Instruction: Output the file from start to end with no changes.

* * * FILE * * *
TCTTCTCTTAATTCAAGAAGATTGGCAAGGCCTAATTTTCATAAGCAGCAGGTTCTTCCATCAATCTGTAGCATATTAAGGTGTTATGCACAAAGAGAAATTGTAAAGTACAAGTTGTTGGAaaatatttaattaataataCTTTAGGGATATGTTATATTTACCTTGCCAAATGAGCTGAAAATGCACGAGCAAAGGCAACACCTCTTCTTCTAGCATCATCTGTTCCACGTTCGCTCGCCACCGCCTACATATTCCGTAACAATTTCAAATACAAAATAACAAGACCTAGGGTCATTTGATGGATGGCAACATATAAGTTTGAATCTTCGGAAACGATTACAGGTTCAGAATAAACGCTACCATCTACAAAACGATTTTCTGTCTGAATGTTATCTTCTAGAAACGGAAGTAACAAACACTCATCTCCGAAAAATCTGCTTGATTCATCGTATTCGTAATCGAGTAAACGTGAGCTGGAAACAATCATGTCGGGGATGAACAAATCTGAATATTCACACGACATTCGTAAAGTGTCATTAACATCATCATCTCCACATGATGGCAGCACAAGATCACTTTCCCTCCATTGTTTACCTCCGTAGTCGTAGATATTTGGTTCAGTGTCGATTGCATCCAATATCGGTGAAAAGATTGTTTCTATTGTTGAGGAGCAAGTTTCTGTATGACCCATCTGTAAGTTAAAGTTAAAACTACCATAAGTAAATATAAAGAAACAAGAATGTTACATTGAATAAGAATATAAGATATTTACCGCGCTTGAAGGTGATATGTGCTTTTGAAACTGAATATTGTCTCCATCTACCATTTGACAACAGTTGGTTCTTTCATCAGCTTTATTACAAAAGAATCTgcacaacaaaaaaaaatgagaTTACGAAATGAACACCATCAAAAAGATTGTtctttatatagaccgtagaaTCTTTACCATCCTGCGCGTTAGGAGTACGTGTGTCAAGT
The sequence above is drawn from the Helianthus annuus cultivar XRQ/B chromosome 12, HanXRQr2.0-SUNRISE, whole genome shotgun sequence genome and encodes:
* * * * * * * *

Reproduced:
TCTTCTCTTAATTCAAGAAGATTGGCAAGGCCTAATTTTCATAAGCAGCAGGTTCTTCCATCAATCTGTAGCATATTAAGGTGTTATGCACAAAGAGAAATTGTAAAGTACAAGTTGTTGGAaaatatttaattaataataCTTTAGGGATATGTTATATTTACCTTGCCAAATGAGCTGAAAATGCACGAGCAAAGGCAACACCTCTTCTTCTAGCATCATCTGTTCCACGTTCGCTCGCCACCGCCTACATATTCCGTAACAATTTCAAATACAAAATAACAAGACCTAGGGTCATTTGATGGATGGCAACATATAAGTTTGAATCTTCGGAAACGATTACAGGTTCAGAATAAACGCTACCATCTACAAAACGATTTTCTGTCTGAATGTTATCTTCTAGAAACGGAAGTAACAAACACTCATCTCCGAAAAATCTGCTTGATTCATCGTATTCGTAATCGAGTAAACGTGAGCTGGAAACAATCATGTCGGGGATGAACAAATCTGAATATTCACACGACATTCGTAAAGTGTCATTAACATCATCATCTCCACATGATGGCAGCACAAGATCACTTTCCCTCCATTGTTTACCTCCGTAGTCGTAGATATTTGGTTCAGTGTCGATTGCATCCAATATCGGTGAAAAGATTGTTTCTATTGTTGAGGAGCAAGTTTCTGTATGACCCATCTGTAAGTTAAAGTTAAAACTACCATAAGTAAATATAAAGAAACAAGAATGTTACATTGAATAAGAATATAAGATATTTACCGCGCTTGAAGGTGATATGTGCTTTTGAAACTGAATATTGTCTCCATCTACCATTTGACAACAGTTGGTTCTTTCATCAGCTTTATTACAAAAGAATCTgcacaacaaaaaaaaatgagaTTACGAAATGAACACCATCAAAAAGATTGTtctttatatagaccgtagaaTCTTTACCATCCTGCGCGTTAGGAGTACGTGTGTCAAGT
The sequence above is drawn from the Helianthus annuus cultivar XRQ/B chromosome 12, HanXRQr2.0-SUNRISE, whole genome shotgun sequence genome and encodes: